This might not be as important to some as it is to me, but my thinking is: “Can a meal truly feel special if you’re sat somewhere rather ordinary? Not if you’re paying these kinds of prices, it can’t. I want to eat in a place that looks and feels amazing.”

Score this out of 10.

Step #4: Star quality

The iconic and revolutionary three-star Michelin chef Pierre Gagnaire, whose eponymous flagship restaurant is based in Paris

It’s great being taken by surprise and wowed by somewhere you’ve never heard of before, but there’s something extra exciting about being cooked for in a prestigious restaurant by a superstar chef.

Think about the reputation of the place and the foodie bragging rights you can attain by going there, and add another mark out of 10.

Step #5: Websites

A snapshot of the all-French website for the three-Michelin-starred L’Arpège in Paris

This is hugely superficial and I might be way off track, but my fear of eating in a restaurant where I don’t speak the language and having to explain an allergy are forcing me to put a lot of stock in website quality. I want it in English, I want the menu to be in English and I want to be able to book online. To me, these things say: “We welcome English custom and will accommodate English people as best we can.”

The ones which are completely in French or simply consist of a blank page and a phone number (I’m looking at you, Ledoyen), do not.

Mark this out of 30.

Step #6: Price

The price of the 2011 autumn tasting menu at Le Meurice. It’s not the cheapest in Paris, but by no means is it the most expensive.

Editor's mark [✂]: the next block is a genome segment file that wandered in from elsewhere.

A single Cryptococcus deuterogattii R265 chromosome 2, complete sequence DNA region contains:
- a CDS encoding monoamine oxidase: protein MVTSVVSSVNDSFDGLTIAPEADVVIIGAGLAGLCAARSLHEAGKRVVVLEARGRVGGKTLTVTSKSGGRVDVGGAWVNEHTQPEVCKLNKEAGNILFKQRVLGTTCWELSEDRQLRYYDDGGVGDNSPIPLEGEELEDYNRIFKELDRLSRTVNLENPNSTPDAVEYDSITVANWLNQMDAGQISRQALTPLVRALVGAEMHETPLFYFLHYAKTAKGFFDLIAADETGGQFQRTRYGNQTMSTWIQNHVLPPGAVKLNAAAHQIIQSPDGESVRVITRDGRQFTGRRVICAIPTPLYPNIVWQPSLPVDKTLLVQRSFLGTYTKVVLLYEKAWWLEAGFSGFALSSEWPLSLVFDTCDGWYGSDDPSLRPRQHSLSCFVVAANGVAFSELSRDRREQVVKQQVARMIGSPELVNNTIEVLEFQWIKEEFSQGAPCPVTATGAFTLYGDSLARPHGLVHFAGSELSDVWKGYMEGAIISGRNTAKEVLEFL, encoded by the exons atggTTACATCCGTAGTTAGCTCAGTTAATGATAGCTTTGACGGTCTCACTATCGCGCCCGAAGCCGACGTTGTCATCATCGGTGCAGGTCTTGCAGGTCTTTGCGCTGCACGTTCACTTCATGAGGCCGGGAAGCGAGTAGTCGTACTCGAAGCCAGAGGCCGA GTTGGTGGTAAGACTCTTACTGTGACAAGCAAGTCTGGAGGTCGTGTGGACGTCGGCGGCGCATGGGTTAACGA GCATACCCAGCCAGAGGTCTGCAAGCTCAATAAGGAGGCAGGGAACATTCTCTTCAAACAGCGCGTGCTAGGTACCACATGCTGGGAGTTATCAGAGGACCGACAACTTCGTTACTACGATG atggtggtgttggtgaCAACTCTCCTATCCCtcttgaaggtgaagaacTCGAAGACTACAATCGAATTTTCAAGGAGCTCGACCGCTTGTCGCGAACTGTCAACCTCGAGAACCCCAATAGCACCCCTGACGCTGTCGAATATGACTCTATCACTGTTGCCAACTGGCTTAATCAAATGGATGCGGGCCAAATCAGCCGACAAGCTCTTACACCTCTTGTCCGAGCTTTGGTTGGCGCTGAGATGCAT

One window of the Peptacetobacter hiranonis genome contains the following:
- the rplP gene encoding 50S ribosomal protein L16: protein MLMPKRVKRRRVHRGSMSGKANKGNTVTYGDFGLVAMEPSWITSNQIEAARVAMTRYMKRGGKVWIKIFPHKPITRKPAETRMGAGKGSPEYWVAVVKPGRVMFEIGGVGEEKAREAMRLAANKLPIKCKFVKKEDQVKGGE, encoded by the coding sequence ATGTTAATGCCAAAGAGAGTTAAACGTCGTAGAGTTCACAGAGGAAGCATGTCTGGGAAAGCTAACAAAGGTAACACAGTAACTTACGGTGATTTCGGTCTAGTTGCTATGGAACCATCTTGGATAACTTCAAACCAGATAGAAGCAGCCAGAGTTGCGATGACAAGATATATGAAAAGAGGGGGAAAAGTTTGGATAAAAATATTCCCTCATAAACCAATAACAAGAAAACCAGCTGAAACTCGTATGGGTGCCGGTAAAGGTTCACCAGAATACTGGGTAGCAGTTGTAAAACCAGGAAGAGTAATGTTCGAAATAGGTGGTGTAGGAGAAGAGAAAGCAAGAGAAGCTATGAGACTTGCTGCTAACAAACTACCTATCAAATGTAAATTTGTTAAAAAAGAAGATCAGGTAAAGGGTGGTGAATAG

If you don’t have a limitless budget, you should probably be hunting around for the best value. Look at the cost of the tasting menu and note this down. If you can’t find the cost of the tasting menu, or the restaurant doesn’t offer a tasting menu, just make it up. You can generally get the jist with a bit of Googling.

Don’t give the price a mark, leave the number exactly as it is.

Step #7: Maths time

My Excel calculations. My wife called me a geek when she saw this, but she had no idea I was secretly kicking myself for not adding the code to round the totals up and down automatically. I’m sure that would’ve changed her mind.

Take your score out of 100 (steps 1-6 added together) and divide it by the price. Multiply by 100 and round up or down to get a whole number. Whichever ends up with the highest overall rating is the three-star restaurant you should visit.

Example based on average scores: (27 + 12 + 8 + 6 + 14) / 280 x 100 = 24

Step #8: Cheat

If the restaurant with the highest score doesn’t look like the one for you, then change the mark weightings until you get the one you want.

Let’s just say the website score didn’t become out of 30 until I needed it to…

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And there you have it. A completely foolproof (aka not at all foolproof) way to choose a three-star Michelin restaurant abroad.

In my next post I’ll reveal what happened when I fed some numbers into my system and which of the ten restaurants came out on top.

Anybody care to take a guess where I’m going?

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*I started writing this post days ago and I’ve still not been able to get Lose Yourself by Eminem out of my head. I suppose that’s what you get when you talk in clichés.

**The ten, as of October 1st 2011:

L’Ambroisie

L’Arpège

L’Astrance

Le Bristol

Guy Savoy

Ledoyen

Le Meurice

Pierre Gagnaire

Plaza Athénée

Le Pre Catelan

 

You can read the follow up post to this one here: How to choose a three-star Michelin restaurant in Paris: The result

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Posted on October 2, 2011, in Gourmet Breaks, Restaurant Views and tagged , , , , , , , , , , . Bookmark the permalink. 2 Comments.

  1. Enjoyed the read. Thanks